Education Min must have clear guidelines on opening and closing of schools

By S. Harrish

THE Education Ministry should come up with specific parameters in deciding whether to close schools if an outbreak occurs as it will give direction to all parties involved.

Bandar Kuching MP Dr Kelvin Yii said in a statement today that the parameters should remain transparent to the public to allay concerns and also allow parents to make an informed decision.

He said since Women, Family and Community Development Minister Rina Harun said the government had its own way of addressing the emergence of Covid-19 clusters in the education sector, the government should reveal them.

“We want what is best for our children and the Education Ministry must not work in silos anymore.”

Dr Yii proposed that decisions to open schools must be purely based on public health data that included parameters such as Infective Rate (Rt) or Positive Rate to properly determine whether enough testing is done on a district and sub-district level especially where those schools are located.

“I propose that schools open only if the positive rate in a region stays below 5% (WHO recommendation) over a certain period.”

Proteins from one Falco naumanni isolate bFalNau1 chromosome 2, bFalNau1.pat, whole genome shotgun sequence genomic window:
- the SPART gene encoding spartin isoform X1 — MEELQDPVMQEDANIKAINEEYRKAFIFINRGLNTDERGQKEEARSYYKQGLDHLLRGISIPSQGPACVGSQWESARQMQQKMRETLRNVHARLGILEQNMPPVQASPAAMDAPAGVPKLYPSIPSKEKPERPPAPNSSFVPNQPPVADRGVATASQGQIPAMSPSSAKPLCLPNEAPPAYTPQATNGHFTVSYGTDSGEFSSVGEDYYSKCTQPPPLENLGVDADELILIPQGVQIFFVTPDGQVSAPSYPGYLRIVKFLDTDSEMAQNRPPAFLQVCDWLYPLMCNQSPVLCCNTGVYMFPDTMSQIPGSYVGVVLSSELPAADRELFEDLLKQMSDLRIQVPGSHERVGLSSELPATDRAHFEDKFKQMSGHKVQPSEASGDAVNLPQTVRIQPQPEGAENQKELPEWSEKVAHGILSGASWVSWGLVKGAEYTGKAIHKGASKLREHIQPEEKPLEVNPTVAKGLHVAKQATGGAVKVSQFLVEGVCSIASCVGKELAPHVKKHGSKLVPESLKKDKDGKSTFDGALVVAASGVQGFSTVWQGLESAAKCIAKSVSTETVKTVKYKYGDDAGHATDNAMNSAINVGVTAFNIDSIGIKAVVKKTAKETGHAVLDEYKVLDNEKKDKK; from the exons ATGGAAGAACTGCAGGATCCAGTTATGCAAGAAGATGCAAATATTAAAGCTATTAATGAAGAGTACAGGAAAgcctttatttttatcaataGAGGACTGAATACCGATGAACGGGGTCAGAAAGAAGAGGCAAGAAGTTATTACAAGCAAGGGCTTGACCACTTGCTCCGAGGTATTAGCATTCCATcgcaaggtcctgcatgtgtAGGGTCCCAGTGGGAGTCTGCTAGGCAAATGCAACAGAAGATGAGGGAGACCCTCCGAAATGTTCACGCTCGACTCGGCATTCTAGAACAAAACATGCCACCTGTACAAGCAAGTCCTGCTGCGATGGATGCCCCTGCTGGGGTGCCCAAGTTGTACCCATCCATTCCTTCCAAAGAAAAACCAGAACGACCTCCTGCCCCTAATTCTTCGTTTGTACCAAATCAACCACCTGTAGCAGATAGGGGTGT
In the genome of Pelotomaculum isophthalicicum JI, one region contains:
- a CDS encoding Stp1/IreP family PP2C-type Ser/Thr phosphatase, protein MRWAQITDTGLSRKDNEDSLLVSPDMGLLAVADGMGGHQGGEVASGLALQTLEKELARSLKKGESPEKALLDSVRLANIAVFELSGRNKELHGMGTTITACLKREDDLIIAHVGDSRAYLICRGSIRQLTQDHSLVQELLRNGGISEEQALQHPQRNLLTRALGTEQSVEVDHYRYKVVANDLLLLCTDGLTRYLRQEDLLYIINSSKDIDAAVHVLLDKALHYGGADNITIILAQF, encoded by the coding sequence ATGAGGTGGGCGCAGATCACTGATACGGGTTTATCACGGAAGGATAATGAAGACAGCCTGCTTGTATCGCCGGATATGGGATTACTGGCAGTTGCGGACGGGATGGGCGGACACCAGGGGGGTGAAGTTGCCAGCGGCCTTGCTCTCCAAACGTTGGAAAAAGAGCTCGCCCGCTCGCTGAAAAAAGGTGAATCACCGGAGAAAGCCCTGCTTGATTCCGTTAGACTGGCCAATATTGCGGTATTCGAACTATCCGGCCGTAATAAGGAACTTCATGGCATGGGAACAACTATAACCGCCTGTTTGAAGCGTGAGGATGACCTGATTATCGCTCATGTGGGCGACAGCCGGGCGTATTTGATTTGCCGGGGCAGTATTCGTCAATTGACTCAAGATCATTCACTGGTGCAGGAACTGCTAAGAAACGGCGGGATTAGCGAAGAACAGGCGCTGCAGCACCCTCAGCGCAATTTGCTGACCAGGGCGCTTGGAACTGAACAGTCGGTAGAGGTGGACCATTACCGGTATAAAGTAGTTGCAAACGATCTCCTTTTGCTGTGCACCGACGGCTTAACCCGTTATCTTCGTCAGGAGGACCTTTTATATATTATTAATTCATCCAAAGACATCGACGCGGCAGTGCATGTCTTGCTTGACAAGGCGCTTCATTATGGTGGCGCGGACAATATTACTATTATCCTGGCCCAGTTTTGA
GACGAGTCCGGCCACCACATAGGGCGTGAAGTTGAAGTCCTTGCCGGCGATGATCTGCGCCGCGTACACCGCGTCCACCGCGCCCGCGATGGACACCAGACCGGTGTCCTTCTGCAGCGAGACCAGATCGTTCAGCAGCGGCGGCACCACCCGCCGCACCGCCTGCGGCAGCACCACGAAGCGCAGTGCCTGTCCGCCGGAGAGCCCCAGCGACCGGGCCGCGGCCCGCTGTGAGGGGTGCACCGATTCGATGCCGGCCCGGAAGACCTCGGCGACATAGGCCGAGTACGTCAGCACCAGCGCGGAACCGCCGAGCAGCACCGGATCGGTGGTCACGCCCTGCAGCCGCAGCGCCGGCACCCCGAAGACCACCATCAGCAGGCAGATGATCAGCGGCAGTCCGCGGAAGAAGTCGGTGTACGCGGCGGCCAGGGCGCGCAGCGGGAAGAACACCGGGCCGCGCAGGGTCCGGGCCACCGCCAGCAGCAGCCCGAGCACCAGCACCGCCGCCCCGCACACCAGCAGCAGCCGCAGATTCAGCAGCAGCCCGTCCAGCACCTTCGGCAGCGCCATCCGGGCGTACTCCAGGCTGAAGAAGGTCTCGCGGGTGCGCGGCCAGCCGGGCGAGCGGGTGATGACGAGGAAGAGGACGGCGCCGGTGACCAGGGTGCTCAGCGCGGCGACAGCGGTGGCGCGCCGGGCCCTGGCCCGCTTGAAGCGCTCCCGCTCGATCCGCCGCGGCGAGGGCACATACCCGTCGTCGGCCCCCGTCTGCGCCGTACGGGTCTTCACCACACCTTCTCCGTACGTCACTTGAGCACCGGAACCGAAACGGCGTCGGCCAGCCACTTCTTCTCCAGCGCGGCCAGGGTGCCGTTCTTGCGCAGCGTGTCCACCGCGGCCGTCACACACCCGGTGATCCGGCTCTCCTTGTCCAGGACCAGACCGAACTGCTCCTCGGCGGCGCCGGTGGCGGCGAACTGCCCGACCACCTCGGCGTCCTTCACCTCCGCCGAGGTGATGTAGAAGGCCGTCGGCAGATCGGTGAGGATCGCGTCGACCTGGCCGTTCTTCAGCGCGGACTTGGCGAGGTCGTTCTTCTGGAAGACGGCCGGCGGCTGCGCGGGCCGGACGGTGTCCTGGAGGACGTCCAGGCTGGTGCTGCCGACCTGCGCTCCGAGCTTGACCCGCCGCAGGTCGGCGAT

Dr Kelvin Yii 

He said decisions whether to have physical classes must be based on local health conditions and school-specific information.

These include the ability of the school to follow all the necessary SOPs, the ability to divide students into smaller groups and the physical condition of the school building.

Other factors are on the ability of health authorities to respond to an outbreak in the area.

“If the current health system in that area is stretched, we must take extra precautions to prevent any outbreak in schools in the area.

“By being transparent with this data, the district education office can then make a decision either to open or close and parents can also make decisions.”

Dr Yii said the ministry should also develop a comprehensive plan for remote learning.

“We cannot continue opening and closing schools based on daily figures as it is too disruptive to the child’s education and teacher lesson plans.

“The best way forward is a hybrid system that involves both in-person and virtual instruction where parents are given the choice to send their children to school especially those that could not follow the home-based learning.”

He said those who follow home-based learning will reduce the number of students in the schools.

A “rotational system” can also be done where certain group of students come on alternate days, which will help reduce the number of students in schools, he added.

Based on current parameters on a local level in Sarawak, Dr Yii proposed that schools in high-risk areas with high positivity rate to remain closed for another two weeks to stop the spread of infections.

He said the Ministry should also fully prepare for the upcoming opening properly to avoid any outbreak in any Sarawak schools.